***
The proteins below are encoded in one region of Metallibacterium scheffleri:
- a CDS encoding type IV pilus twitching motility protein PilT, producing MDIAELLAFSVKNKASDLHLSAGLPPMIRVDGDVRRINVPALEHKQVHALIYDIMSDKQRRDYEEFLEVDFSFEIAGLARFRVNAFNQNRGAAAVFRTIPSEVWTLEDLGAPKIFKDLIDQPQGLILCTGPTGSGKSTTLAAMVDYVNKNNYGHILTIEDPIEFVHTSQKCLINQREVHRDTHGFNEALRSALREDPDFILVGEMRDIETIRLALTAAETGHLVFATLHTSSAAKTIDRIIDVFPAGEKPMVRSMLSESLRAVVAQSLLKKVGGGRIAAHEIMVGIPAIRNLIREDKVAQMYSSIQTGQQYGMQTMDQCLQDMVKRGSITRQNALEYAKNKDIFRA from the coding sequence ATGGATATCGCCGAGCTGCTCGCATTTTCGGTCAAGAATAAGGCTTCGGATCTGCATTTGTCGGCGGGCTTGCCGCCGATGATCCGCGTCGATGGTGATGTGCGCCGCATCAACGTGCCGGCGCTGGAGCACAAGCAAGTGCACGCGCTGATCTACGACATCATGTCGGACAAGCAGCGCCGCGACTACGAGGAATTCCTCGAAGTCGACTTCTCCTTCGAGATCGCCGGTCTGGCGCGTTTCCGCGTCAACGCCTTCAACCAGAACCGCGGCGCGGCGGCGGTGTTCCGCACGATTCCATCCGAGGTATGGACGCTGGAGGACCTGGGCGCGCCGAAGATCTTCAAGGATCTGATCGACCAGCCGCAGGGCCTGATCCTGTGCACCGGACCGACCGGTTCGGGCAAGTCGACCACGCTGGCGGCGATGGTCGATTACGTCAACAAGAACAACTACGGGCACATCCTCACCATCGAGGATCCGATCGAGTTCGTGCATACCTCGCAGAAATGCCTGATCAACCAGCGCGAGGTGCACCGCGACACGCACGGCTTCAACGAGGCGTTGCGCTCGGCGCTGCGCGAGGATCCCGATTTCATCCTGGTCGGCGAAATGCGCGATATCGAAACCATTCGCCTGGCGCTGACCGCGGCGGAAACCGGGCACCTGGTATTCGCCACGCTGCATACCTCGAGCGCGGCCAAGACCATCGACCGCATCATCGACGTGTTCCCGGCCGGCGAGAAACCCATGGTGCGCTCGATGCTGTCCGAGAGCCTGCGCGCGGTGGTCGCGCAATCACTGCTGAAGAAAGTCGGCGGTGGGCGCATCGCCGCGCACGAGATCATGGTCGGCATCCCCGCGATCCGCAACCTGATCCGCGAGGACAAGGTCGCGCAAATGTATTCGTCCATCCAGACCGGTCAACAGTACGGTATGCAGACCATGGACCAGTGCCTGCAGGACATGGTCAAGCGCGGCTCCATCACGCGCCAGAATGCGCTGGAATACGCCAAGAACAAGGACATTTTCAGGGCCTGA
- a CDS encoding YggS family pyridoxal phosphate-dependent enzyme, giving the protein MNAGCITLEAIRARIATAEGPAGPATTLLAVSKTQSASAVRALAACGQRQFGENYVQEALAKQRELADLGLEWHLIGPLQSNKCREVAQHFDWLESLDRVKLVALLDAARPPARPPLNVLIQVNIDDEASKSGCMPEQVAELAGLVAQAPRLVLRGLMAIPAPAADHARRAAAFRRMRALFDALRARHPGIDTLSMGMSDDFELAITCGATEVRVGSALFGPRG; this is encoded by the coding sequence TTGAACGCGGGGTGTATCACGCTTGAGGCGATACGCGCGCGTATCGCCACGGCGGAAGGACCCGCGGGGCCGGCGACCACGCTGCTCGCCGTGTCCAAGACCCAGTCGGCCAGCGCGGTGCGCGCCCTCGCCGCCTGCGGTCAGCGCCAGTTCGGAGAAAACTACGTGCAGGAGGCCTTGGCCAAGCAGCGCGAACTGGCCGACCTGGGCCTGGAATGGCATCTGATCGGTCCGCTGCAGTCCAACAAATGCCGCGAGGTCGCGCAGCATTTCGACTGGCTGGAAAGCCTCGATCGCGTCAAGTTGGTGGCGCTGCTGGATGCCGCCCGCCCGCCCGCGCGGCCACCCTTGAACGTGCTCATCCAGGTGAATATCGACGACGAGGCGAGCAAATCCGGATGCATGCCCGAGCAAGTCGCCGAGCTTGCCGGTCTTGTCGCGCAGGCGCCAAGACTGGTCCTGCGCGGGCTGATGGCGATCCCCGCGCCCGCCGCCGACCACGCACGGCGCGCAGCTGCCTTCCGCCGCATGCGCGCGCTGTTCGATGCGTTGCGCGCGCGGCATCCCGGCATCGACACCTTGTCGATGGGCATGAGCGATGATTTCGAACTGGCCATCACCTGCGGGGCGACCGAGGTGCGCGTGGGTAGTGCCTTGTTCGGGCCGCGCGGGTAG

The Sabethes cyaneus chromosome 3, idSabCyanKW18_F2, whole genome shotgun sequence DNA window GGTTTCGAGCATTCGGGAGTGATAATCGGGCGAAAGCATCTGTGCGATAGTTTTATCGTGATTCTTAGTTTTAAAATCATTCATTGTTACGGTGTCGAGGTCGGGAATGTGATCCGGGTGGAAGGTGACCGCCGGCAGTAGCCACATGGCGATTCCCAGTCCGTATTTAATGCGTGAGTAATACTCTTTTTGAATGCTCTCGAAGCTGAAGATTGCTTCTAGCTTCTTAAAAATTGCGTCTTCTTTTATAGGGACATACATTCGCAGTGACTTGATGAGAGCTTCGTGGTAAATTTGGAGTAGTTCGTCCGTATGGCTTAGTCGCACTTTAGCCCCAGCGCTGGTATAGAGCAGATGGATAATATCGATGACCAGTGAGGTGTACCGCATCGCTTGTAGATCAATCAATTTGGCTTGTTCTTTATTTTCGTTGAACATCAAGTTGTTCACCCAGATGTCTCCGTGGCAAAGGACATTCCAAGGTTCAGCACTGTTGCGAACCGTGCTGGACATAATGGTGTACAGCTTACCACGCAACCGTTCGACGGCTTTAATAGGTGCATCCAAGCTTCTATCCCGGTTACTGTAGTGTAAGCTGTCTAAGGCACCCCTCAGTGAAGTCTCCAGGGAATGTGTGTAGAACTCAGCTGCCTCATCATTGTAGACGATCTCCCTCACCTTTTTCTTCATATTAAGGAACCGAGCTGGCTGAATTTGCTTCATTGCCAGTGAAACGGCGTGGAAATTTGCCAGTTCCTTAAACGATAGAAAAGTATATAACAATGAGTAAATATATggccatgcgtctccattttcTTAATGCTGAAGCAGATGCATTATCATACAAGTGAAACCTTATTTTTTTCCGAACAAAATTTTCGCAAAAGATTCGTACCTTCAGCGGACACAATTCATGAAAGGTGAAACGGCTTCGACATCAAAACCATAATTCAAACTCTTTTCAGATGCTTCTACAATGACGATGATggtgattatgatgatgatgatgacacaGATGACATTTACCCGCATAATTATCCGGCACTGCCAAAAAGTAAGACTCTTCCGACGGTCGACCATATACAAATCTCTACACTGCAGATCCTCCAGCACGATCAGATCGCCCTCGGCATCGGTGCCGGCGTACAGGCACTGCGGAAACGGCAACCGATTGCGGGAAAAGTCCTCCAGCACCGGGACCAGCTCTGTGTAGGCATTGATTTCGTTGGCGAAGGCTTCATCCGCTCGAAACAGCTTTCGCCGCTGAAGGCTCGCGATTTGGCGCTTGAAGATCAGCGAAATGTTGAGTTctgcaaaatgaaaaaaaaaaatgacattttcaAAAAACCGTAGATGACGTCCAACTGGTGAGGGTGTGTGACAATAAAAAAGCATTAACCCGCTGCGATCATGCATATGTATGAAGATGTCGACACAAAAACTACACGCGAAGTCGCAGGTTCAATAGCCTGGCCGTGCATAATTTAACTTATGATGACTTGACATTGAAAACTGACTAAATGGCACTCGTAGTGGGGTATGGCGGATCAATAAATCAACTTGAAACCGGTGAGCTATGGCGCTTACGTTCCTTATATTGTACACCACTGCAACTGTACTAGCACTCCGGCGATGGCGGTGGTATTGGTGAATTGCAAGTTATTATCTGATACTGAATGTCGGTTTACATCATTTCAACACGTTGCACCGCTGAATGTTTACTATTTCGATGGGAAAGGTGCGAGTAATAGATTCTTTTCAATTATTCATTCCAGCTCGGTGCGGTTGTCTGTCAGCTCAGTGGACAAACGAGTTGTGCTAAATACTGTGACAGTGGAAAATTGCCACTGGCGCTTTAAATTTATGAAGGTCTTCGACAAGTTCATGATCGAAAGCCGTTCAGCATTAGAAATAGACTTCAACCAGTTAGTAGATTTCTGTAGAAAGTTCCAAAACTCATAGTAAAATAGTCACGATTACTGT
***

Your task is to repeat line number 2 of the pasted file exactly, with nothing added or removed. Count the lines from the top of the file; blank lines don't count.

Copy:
- a CDS encoding type IV pilus twitching motility protein PilT, producing MDIAELLAFSVKNKASDLHLSAGLPPMIRVDGDVRRINVPALEHKQVHALIYDIMSDKQRRDYEEFLEVDFSFEIAGLARFRVNAFNQNRGAAAVFRTIPSEVWTLEDLGAPKIFKDLIDQPQGLILCTGPTGSGKSTTLAAMVDYVNKNNYGHILTIEDPIEFVHTSQKCLINQREVHRDTHGFNEALRSALREDPDFILVGEMRDIETIRLALTAAETGHLVFATLHTSSAAKTIDRIIDVFPAGEKPMVRSMLSESLRAVVAQSLLKKVGGGRIAAHEIMVGIPAIRNLIREDKVAQMYSSIQTGQQYGMQTMDQCLQDMVKRGSITRQNALEYAKNKDIFRA from the coding sequence ATGGATATCGCCGAGCTGCTCGCATTTTCGGTCAAGAATAAGGCTTCGGATCTGCATTTGTCGGCGGGCTTGCCGCCGATGATCCGCGTCGATGGTGATGTGCGCCGCATCAACGTGCCGGCGCTGGAGCACAAGCAAGTGCACGCGCTGATCTACGACATCATGTCGGACAAGCAGCGCCGCGACTACGAGGAATTCCTCGAAGTCGACTTCTCCTTCGAGATCGCCGGTCTGGCGCGTTTCCGCGTCAACGCCTTCAACCAGAACCGCGGCGCGGCGGCGGTGTTCCGCACGATTCCATCCGAGGTATGGACGCTGGAGGACCTGGGCGCGCCGAAGATCTTCAAGGATCTGATCGACCAGCCGCAGGGCCTGATCCTGTGCACCGGACCGACCGGTTCGGGCAAGTCGACCACGCTGGCGGCGATGGTCGATTACGTCAACAAGAACAACTACGGGCACATCCTCACCATCGAGGATCCGATCGAGTTCGTGCATACCTCGCAGAAATGCCTGATCAACCAGCGCGAGGTGCACCGCGACACGCACGGCTTCAACGAGGCGTTGCGCTCGGCGCTGCGCGAGGATCCCGATTTCATCCTGGTCGGCGAAATGCGCGATATCGAAACCATTCGCCTGGCGCTGACCGCGGCGGAAACCGGGCACCTGGTATTCGCCACGCTGCATACCTCGAGCGCGGCCAAGACCATCGACCGCATCATCGACGTGTTCCCGGCCGGCGAGAAACCCATGGTGCGCTCGATGCTGTCCGAGAGCCTGCGCGCGGTGGTCGCGCAATCACTGCTGAAGAAAGTCGGCGGTGGGCGCATCGCCGCGCACGAGATCATGGTCGGCATCCCCGCGATCCGCAACCTGATCCGCGAGGACAAGGTCGCGCAAATGTATTCGTCCATCCAGACCGGTCAACAGTACGGTATGCAGACCATGGACCAGTGCCTGCAGGACATGGTCAAGCGCGGCTCCATCACGCGCCAGAATGCGCTGGAATACGCCAAGAACAAGGACATTTTCAGGGCCTGA